Distance casters: Masters of the irrelevant

‘Tis the outdoor Sportsmen’s Expo and Flyfishing Show season, where anglers get chances to shrug off the winter doldrums and make a few casts, if only on an indoor “casting pond.” Those shows offer great opportunities to test out the latest and greatest fly rods too. Just don’t judge the rod by trying to throw the backing knot through its tip.

I get a kick out of how many folks try to throw the line as far as they can. Oh, I get it… I do it too, though I’m not very good at it. It’s fun to boom out a long cast. And having the ability to cast at a distance (and consequently getting in tune with the rod loading and generating line speed) will never hurt you. In saltwater fly fishing, you absolutely need to be able to cast at a distance, in all sorts of conditions.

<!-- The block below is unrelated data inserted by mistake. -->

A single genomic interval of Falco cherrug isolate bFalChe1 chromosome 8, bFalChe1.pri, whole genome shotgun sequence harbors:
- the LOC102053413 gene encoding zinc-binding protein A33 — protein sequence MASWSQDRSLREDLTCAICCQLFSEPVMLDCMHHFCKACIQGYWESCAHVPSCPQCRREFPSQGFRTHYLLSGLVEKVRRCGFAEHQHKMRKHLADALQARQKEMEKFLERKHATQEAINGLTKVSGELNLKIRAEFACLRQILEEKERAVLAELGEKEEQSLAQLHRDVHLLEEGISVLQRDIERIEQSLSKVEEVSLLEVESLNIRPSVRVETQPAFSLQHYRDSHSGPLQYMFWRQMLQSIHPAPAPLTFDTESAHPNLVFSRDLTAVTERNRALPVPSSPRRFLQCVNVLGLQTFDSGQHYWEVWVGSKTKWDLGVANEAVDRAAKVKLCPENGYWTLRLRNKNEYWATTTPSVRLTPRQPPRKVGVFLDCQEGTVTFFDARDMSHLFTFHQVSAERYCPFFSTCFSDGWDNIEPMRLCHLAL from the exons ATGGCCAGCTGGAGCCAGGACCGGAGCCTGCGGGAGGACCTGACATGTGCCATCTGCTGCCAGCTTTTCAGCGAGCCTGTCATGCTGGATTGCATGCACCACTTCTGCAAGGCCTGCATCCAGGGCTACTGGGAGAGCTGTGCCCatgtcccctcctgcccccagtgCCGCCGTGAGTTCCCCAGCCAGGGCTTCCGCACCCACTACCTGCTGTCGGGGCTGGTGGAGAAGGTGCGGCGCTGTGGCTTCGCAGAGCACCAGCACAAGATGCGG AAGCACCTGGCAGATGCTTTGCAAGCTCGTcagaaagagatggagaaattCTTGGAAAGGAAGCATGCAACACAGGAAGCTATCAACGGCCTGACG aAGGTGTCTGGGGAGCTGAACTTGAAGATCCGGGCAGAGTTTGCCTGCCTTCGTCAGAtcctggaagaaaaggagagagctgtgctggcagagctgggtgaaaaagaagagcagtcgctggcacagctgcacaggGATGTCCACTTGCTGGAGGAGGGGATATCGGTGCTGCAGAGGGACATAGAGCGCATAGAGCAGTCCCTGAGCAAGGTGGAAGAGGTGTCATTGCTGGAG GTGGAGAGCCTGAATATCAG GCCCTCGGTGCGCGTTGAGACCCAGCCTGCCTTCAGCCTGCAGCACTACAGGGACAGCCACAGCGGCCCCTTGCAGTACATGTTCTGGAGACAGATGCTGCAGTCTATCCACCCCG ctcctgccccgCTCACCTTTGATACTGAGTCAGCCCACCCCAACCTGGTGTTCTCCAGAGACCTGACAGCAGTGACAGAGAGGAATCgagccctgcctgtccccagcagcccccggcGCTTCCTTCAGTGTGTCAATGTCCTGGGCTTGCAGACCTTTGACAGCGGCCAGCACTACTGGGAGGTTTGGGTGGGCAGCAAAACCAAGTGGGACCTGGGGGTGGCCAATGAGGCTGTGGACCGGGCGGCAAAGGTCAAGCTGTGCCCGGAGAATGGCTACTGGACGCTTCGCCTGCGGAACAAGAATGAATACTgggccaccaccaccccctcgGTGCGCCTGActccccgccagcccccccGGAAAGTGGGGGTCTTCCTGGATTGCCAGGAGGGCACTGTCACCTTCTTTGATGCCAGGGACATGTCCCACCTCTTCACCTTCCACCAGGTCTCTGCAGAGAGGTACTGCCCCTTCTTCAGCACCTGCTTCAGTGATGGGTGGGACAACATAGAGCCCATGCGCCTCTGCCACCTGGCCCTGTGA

But when fly-fishing for trout, a cast of over 40 feet (which is less than half the length of most fly lines), is completely irrelevant. It’s like being able to throw a football 200 yards when the playing field is only 100 yards long. In fact, I’d be willing to bet there are thousands of people in the country who can throw a football farther than, say, Tom Brady. But Tom Brady is playing in the Super Bowl this Sunday, and they’re not. Tom has five rings and they don’t. Because Tom can throw incredibly accurate passes in the clutch. Accurate casts in the clutch are what produce fish, and that comes through experience.

I say all this, not to take a poke fun at people who like distance casting, but, rather, to encourage those who cannot cast a whole fly line and never will. It makes me sad to see how many people are intimidated by fly fishing, because they think they have to make fancy long casts. You don’t. You can, and should, have fun at any range.

By Kirk Deeter.